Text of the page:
option of delivering their baby and leaving the hospital within 
24 hours! 

The new clinic opened in Yokosuka 's Primary Care Clinic June 
1st with a ribbon-cutting ceremony and certificate presentation 
to the first customers of the new service: mom SMl(SW) Dawn 
Demarcos and her baby Chloe. 

"I think it 's great because I feel more comfortable at home 
than I do in the hospital, " said Petty Officer Demarcos, 
"There ' s a lot of hustle and bustle at the hospital. If I'm 
home with the baby then she can get my attention. Plus my 
little boy, he can have me there. We can all be together. " 

According to Lt. Cmdr. Lauren Rodier, Women's Health Nurse 
Practitioner and one of the principle architects of the new 

clinic, "This clinic will allow non- first-time moms who had 
uncomplicated pregnancies and deliveries the option of an early 
discharge. " 

Moms and babies who meet the criteria will be able to leave 
24 hours after childbirth, in some cases even 12 hours after 

"A Registered Nurse will assess mother and infant recovery 
from birth and assist with some of the emotional adaptations to 
birth and parenthood, " said Rodier. 

At the clinic, the baby will be weighed, tests will be 
administered and mom will be given assistance in starting 
breastfeeding . 

Mom will be asked to return with her baby for a follow up 
appointment in the postpartum clinic within 72 hours after being 
discharged from the hospital. 

Demarcos said she was glad to be a pioneer for the service 
and has some advice for the moms who will be having their babies 
at USNH. 

"I would tell them that the doctors at Yokosuka Naval 
Hospital are definitely going to take care of you. I was 
worried about the service and just being in another country, if 
they're going to have the same things as they do in the States, 
but they definitely have it all . Everyone, from the hospital 
corpsmen to the doctors was so nice and just so helpful, " 
Demarco said. 


Headline: Anthrax question and answer 
From Bureau of Medicine and Surgery 

Question: What is this Force Health Protection program you 
talk about? 

Answer: DoD's Force Health Protection program includes a wide 
array of preventive, surveillance, and clinical efforts to 
ensure the health and safety of service members against the many 
threats present in the modern military environment. In the past, 
military medical services emphasized interventions after 
casualties had already occurred. Today, we focus on services to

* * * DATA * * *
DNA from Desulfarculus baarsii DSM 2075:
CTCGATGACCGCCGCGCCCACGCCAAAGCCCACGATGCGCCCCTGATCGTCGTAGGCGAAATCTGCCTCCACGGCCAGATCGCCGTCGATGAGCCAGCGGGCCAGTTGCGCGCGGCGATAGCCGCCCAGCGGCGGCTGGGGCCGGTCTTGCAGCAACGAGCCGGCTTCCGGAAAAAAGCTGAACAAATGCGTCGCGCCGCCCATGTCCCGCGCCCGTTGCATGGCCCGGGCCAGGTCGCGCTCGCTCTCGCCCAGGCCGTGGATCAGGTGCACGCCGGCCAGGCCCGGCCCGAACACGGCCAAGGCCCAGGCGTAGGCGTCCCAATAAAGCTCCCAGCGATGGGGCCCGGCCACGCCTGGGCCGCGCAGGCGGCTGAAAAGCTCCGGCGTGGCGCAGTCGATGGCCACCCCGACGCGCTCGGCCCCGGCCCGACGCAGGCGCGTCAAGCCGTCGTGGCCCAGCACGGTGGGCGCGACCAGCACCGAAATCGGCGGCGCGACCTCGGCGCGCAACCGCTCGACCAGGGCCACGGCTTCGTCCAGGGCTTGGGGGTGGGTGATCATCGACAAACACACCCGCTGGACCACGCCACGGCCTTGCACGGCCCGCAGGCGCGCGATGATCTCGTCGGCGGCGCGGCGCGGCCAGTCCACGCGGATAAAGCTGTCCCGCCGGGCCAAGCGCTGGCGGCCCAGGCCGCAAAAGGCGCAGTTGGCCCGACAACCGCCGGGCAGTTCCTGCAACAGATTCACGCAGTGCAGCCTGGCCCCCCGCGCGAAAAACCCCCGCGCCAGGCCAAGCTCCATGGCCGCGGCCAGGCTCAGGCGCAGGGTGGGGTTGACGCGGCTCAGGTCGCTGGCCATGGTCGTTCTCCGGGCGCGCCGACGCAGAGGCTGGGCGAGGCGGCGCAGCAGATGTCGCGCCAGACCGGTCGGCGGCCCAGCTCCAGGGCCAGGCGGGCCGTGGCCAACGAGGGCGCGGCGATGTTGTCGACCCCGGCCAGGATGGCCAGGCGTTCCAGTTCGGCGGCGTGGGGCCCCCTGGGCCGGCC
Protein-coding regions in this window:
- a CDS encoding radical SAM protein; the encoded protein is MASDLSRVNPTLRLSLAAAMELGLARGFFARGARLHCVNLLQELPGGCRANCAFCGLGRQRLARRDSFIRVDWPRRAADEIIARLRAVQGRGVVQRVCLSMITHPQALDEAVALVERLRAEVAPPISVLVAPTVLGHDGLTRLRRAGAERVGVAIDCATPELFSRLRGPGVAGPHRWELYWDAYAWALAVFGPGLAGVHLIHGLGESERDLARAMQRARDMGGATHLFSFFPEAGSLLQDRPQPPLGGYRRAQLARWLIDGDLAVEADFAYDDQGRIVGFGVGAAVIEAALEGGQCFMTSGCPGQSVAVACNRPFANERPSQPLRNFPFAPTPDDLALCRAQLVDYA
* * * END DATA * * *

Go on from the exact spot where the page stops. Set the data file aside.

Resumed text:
prevent casualties. Force Health Protection includes efforts to 
prevent infectious diseases, as well as reduce the consequences 
of risk factors like heat, sand, high— intensity or prolonged 
work, psychological stress, thermal load, environmental 
chemicals, pollutants, dehydration, non— ionizing radiation, and 
others . 

Unit leadership is another important part of Force Health 
Protection, because morale and unit cohesion are important 
contributors to service members ' health and well-being. Groups 
of service members help each other deal with the effects on the 
body and the mind resulting from both traumatic events and 
routine life events (e.g., marital, family, and cultural 
issues) . 

For more information visit the Navy medical anthrax website 
at http: //www— or the DOD 
anthrax website at 


Headline: Packing your student off to college? TRICARE goes too 
From TRICARE Management Activity 

WASHINGTON — When it is time for your child to go to 
college, you face many decisions as a family. Continued health 
care coverage may be one of them. 

Your TRICARE eligible dependent can continue to be covered 
until he or she is age 23 as long as he/she is attending school 
full— time; but, you will want to look at which TRICARE option 
will work best for him or her. If you have been using Prime for 
your family, this may or may not be the best choice for your 
college-bound son or daughter, depending on his/her health care 
needs and location. A health benefits adviser at your local 
military treatment facility (MTF) , or a TRICARE service center 
(TSC) representative can help you determine your best option. To 
reach a TSC, call the toll-free telephone number for TRICARE in 
your region. 

If your student 's college or university is located in an area 
where TRICARE Prime is offered, he/she can continue Prime 
coverage . 

Your TRICARE Prime benefit is portable, and enrollment can be 
transferred from one location to another. To transfer your 
child's enrollment, or to change his/her enrollment information 
in TRICARE Prime, you must complete and sign an enrollment 
application or change request form and send it to the managed 
care support contractor in the new region. 

It is not necessary to have all family members enrolled in 
the same region. Your student may transfer his/her enrollment 
to a different region if he/she is attending college there. 

If your retiree family enrollment fees are current, you do 
not pay any additional fees when your child transfers his/her